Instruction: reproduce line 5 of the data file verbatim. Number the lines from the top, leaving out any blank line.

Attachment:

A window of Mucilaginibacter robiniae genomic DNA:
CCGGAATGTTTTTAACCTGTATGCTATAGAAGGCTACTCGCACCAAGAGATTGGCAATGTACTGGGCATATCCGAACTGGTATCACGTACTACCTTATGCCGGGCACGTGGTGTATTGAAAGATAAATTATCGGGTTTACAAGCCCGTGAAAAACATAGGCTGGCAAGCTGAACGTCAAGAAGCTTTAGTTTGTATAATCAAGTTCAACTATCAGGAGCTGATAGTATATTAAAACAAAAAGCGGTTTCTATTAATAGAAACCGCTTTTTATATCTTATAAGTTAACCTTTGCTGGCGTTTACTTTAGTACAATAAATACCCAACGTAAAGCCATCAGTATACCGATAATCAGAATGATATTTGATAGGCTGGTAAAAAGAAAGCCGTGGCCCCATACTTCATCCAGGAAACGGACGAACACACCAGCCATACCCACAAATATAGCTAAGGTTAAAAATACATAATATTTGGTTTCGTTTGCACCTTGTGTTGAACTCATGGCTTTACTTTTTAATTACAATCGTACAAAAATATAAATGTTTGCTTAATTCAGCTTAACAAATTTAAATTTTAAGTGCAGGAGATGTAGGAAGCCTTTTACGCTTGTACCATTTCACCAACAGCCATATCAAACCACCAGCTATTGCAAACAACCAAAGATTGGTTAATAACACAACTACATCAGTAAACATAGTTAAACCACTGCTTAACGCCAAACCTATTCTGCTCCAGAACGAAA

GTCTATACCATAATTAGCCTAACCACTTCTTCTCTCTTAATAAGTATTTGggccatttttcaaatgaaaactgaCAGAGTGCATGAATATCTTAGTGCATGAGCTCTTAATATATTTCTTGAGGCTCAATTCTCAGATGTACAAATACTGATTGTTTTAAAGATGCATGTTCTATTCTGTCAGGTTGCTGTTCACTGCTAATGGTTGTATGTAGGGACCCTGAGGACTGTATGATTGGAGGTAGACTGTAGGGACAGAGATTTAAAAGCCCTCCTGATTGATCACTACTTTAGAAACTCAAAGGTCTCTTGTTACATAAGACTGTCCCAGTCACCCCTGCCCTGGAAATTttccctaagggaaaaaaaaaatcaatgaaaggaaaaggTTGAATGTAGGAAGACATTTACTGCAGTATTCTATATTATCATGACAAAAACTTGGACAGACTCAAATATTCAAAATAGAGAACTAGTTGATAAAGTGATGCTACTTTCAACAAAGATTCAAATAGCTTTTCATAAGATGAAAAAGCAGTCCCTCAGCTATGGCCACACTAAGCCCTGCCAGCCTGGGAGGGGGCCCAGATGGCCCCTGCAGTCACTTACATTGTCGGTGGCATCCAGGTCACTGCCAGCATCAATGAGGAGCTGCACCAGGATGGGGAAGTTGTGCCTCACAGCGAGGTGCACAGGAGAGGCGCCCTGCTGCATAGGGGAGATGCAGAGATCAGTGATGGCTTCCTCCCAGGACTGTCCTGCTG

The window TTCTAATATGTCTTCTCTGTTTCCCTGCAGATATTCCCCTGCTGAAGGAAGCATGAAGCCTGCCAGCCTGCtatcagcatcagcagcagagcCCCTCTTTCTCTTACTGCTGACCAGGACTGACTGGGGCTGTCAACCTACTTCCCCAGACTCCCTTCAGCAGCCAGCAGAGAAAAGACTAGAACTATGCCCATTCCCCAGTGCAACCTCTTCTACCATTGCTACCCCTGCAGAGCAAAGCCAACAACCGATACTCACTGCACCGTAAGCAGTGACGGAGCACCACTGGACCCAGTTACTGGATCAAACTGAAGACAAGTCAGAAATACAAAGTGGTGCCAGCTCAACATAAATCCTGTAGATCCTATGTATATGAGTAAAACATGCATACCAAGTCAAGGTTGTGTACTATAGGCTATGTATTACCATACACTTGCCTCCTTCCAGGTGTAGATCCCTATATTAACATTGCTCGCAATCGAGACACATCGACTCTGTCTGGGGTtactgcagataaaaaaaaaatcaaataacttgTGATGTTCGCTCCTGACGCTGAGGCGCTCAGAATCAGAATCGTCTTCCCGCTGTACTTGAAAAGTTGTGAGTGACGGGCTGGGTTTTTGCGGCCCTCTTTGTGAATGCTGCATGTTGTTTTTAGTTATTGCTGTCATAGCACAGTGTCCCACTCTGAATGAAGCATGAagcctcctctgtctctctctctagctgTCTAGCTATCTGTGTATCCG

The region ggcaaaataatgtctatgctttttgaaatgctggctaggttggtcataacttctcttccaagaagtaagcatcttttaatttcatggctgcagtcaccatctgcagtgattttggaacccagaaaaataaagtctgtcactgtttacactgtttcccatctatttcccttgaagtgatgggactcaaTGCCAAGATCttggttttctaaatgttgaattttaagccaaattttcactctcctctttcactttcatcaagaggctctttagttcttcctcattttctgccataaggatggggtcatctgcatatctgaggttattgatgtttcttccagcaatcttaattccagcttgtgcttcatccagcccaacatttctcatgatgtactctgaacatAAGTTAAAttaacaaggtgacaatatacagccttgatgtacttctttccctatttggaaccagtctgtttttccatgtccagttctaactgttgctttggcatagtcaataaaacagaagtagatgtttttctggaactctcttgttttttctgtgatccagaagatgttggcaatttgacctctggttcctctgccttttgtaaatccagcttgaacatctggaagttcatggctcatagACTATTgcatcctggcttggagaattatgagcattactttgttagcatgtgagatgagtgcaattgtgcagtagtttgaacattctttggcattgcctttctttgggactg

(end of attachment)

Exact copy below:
The region ggcaaaataatgtctatgctttttgaaatgctggctaggttggtcataacttctcttccaagaagtaagcatcttttaatttcatggctgcagtcaccatctgcagtgattttggaacccagaaaaataaagtctgtcactgtttacactgtttcccatctatttcccttgaagtgatgggactcaaTGCCAAGATCttggttttctaaatgttgaattttaagccaaattttcactctcctctttcactttcatcaagaggctctttagttcttcctcattttctgccataaggatggggtcatctgcatatctgaggttattgatgtttcttccagcaatcttaattccagcttgtgcttcatccagcccaacatttctcatgatgtactctgaacatAAGTTAAAttaacaaggtgacaatatacagccttgatgtacttctttccctatttggaaccagtctgtttttccatgtccagttctaactgttgctttggcatagtcaataaaacagaagtagatgtttttctggaactctcttgttttttctgtgatccagaagatgttggcaatttgacctctggttcctctgccttttgtaaatccagcttgaacatctggaagttcatggctcatagACTATTgcatcctggcttggagaattatgagcattactttgttagcatgtgagatgagtgcaattgtgcagtagtttgaacattctttggcattgcctttctttgggactg